Nairobi (Kenya). In Kenya, following the lifting of the lockdown for the Covid-19 pandemic, the Ministry of Health has provided the population with guidelines and measures to be taken to avoid contagion and the spread of the virus. The lockdown has had serious consequences for a large part of the population: the loss of jobs and the inability to pay rent and get food. Numerous people from inland villages flocked to the cities to try to resume activities by returning to ‘normal’.

An FMA postulant from the Blessed Laura Vicuña Community of Makuyu, says: “Many are happy with this ‘new normal’, even if it is not the same life as before Covid-19. They are happy with the reopening of the churches, despite the limitations. However, Christians do not sing and dance with the joy of before. Our country and the world will never be the same after this pandemic. Yet there is still reason to hope. We leave our future in God’s hands and allow His plan to unfold in our lives and in the world”.

Recognizing the importance of keeping values firm in order to build a future of hope together with people is the desire of Sister Mary Owuoth, FMA of the Auxilium Community of Nairobi: “We cannot return to normal life or do the things we used to do . A change of mentality is needed, a new way of thinking, doing, and acting. We cannot stand still. Life goes on. You need to have creativity and give life to a ‘culture’ that strengthens the roots. It is important to safeguard our values, to remain firm and not let the Coronavirus be an obstacle to social relations and mutual solidarity”.

In the parish of North Horr (Marsabit), where the FMA of  Jesus Good Shepherd Community work, when the church was reopened, it was like being reborn, so says Sister Eusebia Munene: “During the lockdown, Christians continued to hope. The parish priest and the pastoral council explained to the parishioners the sanitary measures in the local language, Kiborana. The young volunteers made sure that the rules were applied: hand sanitization, temperature measurement, spacing on the benches, masks, disinfection of the church. In North Horr there is still no real perception of the effects of Covid-19; it is thought that the virus cannot arrive because it is an arid and hot place. However, when you go to church the rules are respected. We hope that over time they will get used to this new normal”.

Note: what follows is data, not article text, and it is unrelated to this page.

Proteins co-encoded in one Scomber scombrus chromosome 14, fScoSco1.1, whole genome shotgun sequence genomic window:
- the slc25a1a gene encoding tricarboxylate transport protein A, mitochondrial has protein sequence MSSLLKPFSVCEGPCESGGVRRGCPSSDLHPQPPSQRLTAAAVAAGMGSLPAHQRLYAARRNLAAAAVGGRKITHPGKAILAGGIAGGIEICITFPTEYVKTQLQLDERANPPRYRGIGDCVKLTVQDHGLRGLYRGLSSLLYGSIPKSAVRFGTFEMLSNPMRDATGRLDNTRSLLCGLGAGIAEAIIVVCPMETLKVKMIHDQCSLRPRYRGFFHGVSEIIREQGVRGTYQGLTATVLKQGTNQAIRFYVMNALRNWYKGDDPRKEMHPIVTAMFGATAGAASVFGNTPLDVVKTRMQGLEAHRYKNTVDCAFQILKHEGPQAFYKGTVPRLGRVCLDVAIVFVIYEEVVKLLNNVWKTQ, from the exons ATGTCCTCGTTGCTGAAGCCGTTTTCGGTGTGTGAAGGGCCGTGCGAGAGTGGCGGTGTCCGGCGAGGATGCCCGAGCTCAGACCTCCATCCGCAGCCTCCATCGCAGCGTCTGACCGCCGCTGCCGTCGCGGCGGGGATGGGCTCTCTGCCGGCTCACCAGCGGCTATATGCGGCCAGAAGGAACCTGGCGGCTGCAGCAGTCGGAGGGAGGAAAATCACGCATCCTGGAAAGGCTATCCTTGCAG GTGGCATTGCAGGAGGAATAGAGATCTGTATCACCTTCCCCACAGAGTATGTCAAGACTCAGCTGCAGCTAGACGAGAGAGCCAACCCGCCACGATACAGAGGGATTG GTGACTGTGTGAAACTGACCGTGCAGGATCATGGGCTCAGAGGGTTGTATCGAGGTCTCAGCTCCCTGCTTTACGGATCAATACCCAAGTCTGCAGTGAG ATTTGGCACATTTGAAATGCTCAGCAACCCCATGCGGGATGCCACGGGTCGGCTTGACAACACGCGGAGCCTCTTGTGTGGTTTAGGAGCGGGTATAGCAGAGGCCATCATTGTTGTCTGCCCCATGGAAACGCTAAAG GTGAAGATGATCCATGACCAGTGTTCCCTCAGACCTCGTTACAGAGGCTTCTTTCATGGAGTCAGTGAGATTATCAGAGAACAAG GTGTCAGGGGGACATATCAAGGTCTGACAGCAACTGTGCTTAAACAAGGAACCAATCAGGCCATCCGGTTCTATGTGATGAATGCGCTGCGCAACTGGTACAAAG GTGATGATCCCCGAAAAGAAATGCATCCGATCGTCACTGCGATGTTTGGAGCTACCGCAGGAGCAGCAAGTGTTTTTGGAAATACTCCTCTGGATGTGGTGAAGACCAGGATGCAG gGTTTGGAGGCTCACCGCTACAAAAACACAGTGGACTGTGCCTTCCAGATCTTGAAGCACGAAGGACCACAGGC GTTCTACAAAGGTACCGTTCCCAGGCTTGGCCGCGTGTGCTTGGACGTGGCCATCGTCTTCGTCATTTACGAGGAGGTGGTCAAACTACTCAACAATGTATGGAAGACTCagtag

Sister Geraldine Reakes of the Saint Joseph Community of Nairobi thinks that this time of crisis is a challenge for the Salesian Family: “Let us be deeply shaken by what is happening around us and recognize ourselves as part of one family and support each other, reads the book by Pope Francis ‘Life after the pandemic’. It made me reflect a lot on the Salesian Family, a tree that has many branches with a great variety, united by the Salesian charism, with many resources to help make Pope Francis’ dream for the future come true. Many families are disoriented and young people and people feel the purpose of life is missing. As the Salesian Family, we feel the responsibility to respond concretely to Pope Francis’ call for greater solidarity in the formation of good Christians and honest citizens”.


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